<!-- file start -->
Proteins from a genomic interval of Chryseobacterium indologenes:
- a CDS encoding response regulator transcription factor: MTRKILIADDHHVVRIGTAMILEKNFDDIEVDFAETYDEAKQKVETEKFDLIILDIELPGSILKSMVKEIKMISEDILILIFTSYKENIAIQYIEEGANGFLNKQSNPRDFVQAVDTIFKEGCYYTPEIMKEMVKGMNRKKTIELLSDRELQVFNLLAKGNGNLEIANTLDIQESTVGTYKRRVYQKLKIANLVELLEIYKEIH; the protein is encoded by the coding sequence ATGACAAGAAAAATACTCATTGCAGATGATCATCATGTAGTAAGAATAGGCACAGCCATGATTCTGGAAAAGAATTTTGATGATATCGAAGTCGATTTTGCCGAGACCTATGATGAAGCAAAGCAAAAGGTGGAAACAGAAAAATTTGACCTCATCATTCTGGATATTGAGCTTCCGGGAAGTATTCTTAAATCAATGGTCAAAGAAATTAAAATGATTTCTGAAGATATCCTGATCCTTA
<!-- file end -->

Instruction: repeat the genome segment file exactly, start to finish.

Proteins from a genomic interval of Chryseobacterium indologenes:
- a CDS encoding response regulator transcription factor: MTRKILIADDHHVVRIGTAMILEKNFDDIEVDFAETYDEAKQKVETEKFDLIILDIELPGSILKSMVKEIKMISEDILILIFTSYKENIAIQYIEEGANGFLNKQSNPRDFVQAVDTIFKEGCYYTPEIMKEMVKGMNRKKTIELLSDRELQVFNLLAKGNGNLEIANTLDIQESTVGTYKRRVYQKLKIANLVELLEIYKEIH; the protein is encoded by the coding sequence ATGACAAGAAAAATACTCATTGCAGATGATCATCATGTAGTAAGAATAGGCACAGCCATGATTCTGGAAAAGAATTTTGATGATATCGAAGTCGATTTTGCCGAGACCTATGATGAAGCAAAGCAAAAGGTGGAAACAGAAAAATTTGACCTCATCATTCTGGATATTGAGCTTCCGGGAAGTATTCTTAAATCAATGGTCAAAGAAATTAAAATGATTTCTGAAGATATCCTGATCCTTA